RequireJs makes dependency management on the client mostly better. Once it’s setup, it’s nice. Getting the patterns of your paths to work correctly can be difficult to setup, depending on the constraints of your system. Making the same paths work in a prod, test, and build environment can be even more adventuresome. In my case, there were a few extra hoops. My scenario might not fully match yours, but perhaps you can apply this solution to your own needs.
window (eg, if you use jQuery) or that manipulates the DOM (which could vary browser to browser).
Often when building a single-page app, you’ll want to optimize all your js into a single asset. RequireJs is a great mechanism for managing your js dependencies. It also comes with a great build tool for doing the optimization (r.js). But sometimes you won’t want to put all your js into a single asset. For instance, perhaps you only want to load a large chunk of code when the user interacts with the app so that you know he intends to use that functionality, and so you load it dynamically. But, you still want that dynamically-loaded set of modules to be optimized to increase the performance of your app. It’s a pretty simple desired functionality, but I didn’t just stumble upon the solution.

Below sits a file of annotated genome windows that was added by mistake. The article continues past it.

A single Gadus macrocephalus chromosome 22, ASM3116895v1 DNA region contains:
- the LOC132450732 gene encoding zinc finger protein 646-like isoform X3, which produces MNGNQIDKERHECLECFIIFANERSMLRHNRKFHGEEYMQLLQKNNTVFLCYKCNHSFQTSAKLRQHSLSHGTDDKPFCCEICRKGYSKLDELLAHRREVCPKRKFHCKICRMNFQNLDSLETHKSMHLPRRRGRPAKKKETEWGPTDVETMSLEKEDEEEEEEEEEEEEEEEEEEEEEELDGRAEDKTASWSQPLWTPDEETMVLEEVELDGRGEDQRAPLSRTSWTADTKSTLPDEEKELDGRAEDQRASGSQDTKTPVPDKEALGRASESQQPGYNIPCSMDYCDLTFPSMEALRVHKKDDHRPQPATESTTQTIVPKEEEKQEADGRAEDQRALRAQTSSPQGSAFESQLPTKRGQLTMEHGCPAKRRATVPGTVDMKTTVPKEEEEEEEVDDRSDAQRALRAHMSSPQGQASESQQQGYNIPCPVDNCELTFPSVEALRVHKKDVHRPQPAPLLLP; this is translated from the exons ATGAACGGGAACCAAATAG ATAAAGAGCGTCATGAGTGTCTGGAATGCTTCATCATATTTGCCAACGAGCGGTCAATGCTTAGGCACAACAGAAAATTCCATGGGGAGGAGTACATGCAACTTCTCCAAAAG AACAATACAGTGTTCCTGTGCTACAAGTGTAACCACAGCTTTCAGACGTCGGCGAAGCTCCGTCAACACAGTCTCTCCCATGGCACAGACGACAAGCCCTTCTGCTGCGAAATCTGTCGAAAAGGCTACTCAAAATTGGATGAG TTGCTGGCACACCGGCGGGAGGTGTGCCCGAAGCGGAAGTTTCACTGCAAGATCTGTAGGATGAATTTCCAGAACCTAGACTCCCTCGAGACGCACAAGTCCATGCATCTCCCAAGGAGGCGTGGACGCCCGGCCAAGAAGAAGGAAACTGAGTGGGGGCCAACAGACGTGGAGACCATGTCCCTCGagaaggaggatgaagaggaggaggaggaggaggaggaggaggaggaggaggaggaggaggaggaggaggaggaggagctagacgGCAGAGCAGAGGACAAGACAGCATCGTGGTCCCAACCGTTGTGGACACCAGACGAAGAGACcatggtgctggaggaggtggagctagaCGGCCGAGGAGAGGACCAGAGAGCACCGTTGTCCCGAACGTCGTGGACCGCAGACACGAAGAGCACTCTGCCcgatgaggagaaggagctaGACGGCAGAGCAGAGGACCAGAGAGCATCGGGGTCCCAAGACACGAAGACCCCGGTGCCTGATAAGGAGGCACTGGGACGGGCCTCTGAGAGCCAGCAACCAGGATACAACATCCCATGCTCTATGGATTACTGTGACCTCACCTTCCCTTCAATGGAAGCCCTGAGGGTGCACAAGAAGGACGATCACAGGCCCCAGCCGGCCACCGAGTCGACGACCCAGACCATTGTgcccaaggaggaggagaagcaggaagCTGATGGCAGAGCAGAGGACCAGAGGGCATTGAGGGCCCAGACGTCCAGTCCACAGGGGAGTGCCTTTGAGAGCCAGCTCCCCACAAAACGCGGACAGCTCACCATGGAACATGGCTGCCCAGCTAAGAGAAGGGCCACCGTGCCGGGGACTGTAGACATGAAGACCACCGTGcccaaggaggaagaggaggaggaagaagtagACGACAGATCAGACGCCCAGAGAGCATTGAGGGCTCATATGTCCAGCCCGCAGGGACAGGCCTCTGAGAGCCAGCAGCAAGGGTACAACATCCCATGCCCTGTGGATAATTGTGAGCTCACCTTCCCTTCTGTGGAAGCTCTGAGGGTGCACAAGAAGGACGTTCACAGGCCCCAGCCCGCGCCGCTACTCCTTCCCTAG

When you start writing applications with BackboneJS, that means that you’re dealing with some dynamic UI. There are elements being pushed into and pulled out of the DOM. I was having problems trying to reference DOM elements that were dynamically inserted into the DOM by other Backbone views. The fix was simple but not immediately obvious without cracking open Backbone.
BackboneJS is setup to do some pretty sweet single-page app action. And of course, a single page app will probably be wanting to talk to web services on the server. And if your server code is doing the Java jive, then a great way to expose your REST services is via JAX-RS. It’s as easy as Mikey singin’ ABC-123!